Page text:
Cape Verde Economy

Cape Verde
A rising African economy

With limited natural resources and frequent droughts, Cape Verde relies almost exclusively on the service industry for its national GDP. Thanks to democratic stability, touristic development and an intelligent use of international aid, in 2007 Cape Verde became only the second country in Africa to graduate out of the least developed and into the developing country category. 

Domestic Product 
As agriculture is only sustainable in four out of Cape Verde´s ten islands, the country imports 90% of the food consumed within its territory. This contributes to a high trade deficit, which is partially remedied by remittances from the diaspora that make up 20% of the GDP. The government has also sought to attract investments from Cape Verdean emigrants, by offering them tax incentives.

In this service-oriented economy, commerce, transport, and public services make up 70% of GDP, agriculture only 9.2% and fishing 1.5%. Though fish and other sea products are abundant in Cape Verde´s territorial waters, this potential is yet not  exploited in full. 

Since the early 1990´s Cape Verde has focused on the growth of the private sector and foreign investment., with tourism, energy, fisheries and transport among its top priorities.

Strategic position

Cape Verde's strategic geographical position for both air and sea lanes has been crucial for the country´s development. While Sal is a refuelling spot for air traffic, the Porto Grande harbour in Sao Vicente fulfils the same role for ocean routes. In order to capitalize on these assets, there have been major investments on improving harbour and airport facilities through programs sponsored by international organizations such as the World Bank. Today, there are many direct flights from both mainland Europe and the UK to Cape Verde´s main international airports in Sal and Santiago, but also to Boa Vista and Sao Vicente, while the rest of the inhabited Islands offer some local flights.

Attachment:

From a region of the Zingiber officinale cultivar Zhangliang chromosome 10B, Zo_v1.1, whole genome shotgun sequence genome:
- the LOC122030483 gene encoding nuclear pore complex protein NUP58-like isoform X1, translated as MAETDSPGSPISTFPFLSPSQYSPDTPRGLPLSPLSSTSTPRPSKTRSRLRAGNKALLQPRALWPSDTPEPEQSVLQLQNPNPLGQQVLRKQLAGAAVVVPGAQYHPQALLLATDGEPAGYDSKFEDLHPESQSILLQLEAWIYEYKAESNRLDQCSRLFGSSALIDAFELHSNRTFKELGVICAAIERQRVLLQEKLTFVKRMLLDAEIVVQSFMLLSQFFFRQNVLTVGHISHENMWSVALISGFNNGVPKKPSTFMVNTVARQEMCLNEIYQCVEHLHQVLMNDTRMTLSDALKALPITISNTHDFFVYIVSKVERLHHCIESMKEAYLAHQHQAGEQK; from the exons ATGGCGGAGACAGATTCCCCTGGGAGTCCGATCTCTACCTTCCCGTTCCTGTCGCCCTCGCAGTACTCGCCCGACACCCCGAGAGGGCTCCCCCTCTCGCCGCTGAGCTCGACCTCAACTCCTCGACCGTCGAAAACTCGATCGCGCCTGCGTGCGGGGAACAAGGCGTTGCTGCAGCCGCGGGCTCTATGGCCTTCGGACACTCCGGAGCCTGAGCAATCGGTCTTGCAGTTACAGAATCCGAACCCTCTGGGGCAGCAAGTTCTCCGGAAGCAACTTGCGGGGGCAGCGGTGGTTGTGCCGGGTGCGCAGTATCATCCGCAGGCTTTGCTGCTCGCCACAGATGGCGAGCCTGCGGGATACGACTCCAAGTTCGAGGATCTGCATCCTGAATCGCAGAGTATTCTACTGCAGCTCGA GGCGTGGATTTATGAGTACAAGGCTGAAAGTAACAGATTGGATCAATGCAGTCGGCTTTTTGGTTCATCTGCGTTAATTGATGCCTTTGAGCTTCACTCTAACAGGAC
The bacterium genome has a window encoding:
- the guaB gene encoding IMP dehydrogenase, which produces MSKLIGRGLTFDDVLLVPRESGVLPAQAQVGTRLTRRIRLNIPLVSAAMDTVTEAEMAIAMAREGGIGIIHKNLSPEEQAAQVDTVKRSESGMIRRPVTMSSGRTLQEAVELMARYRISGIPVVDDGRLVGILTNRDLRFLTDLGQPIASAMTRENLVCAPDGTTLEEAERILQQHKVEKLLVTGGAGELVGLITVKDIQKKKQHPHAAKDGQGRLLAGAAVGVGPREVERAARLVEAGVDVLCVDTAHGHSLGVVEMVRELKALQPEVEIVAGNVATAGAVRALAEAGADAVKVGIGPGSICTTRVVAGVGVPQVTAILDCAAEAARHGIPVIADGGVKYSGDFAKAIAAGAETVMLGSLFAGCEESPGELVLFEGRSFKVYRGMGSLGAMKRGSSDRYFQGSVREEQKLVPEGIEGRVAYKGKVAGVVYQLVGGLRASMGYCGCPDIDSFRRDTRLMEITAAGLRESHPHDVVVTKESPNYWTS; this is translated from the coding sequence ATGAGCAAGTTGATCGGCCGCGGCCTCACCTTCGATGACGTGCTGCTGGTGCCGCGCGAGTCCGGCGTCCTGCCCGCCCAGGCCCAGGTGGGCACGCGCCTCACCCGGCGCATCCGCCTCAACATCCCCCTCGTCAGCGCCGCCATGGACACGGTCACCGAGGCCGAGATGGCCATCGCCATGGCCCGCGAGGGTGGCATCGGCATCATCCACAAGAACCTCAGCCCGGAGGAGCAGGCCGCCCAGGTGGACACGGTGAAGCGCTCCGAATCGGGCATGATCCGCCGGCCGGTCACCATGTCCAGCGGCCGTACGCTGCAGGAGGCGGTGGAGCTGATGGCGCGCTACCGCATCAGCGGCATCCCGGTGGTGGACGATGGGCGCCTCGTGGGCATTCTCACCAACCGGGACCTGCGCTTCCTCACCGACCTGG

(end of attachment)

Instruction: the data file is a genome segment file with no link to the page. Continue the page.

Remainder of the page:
In 2007, Cape Verde was accepted as a member of the World Trade Organization. This membershjp has also been essential for further integration of Cape Verde into the world economy. In November of 2010, the International Monetary Fund (IMF) approved a 15-month Policy Support Instrument (PSI) for Cape Verde; a plan devised to help countries not seeking direct IMF assistance, but rather its advice for a sustainable development and poverty reduction. 

Foreign investment

Cape Verde has been attracting billions of dollars in foreign investment every year (3.593 billion DFI -direct foreign investment- for 2008), with the tourism industry leading the way by far (99% of DFI in 2008).

A former Portuguese colony, Cape Verde has traditionally received investment from the Iberian Peninsula. Italy has also been a prominant investor in the development of Cape Verde, constructing Sal International aiport back in 1939 and more recently in the tourism sector. Cape Verde has more recently been successful in attracting other European investors, such as Britain, Netherlands, Sweden and Belgium, and in the later years, China has also become one of the top investors in the Cape Verde economy. Chinese investors are in fact funding everything from renewable energy facilities and dams to government palaces and tourist complexes.

EU partnership

In April 2010, Cape Verde entered a special partnership with the European Union, which has been facilitating both economic cooperation and investment as well as mobility. According to the European Union´s representative in Praia, Josep Coll, Cape Verde´s "graduation to middle-income country, clearly a success story within the African context of a well-managed development policy, and its desire to join and contribute in the global world are more than enough for the EU to be present in the country and want to work with it, toward fulfilling the ambitions of both sides."

This special partnership with the EU has been deemed extremely successful, and it has paved the way for a potential integration of Cape Verde as a member of the Union, a status that the country has been actively campaigning for.


Economic Data Chart 


GDP $1.861 billion
GDP - real growth rate 4.5%
GDP - per capita $3,700
GDP - composition agriculture: 9%
industry: 16.2%
services: 74.8%
Unemployment rate 13.1%
Population below poverty line 26.6% (2007 data)
Investment (gross fixed) 36.9% of GDP
Inflation rate (consumer prices) 2.5%
Agriculture - products bananas, corn, beans, sweet potatoes, sugarcane, coffee, peanuts, fish
Industries food and beverages, fish processing, shoes and garments, salt mining, ship repair
Industrial production growth rate 4%


The future

The continued development of the tourism industry and a steady flow of foreign capitals combined with Cape Verde´s heavy investment on becoming less dependent on fossil fuels, through the building of wind farms and solar energy plants have made international experts predict a bright future for Cape Verde.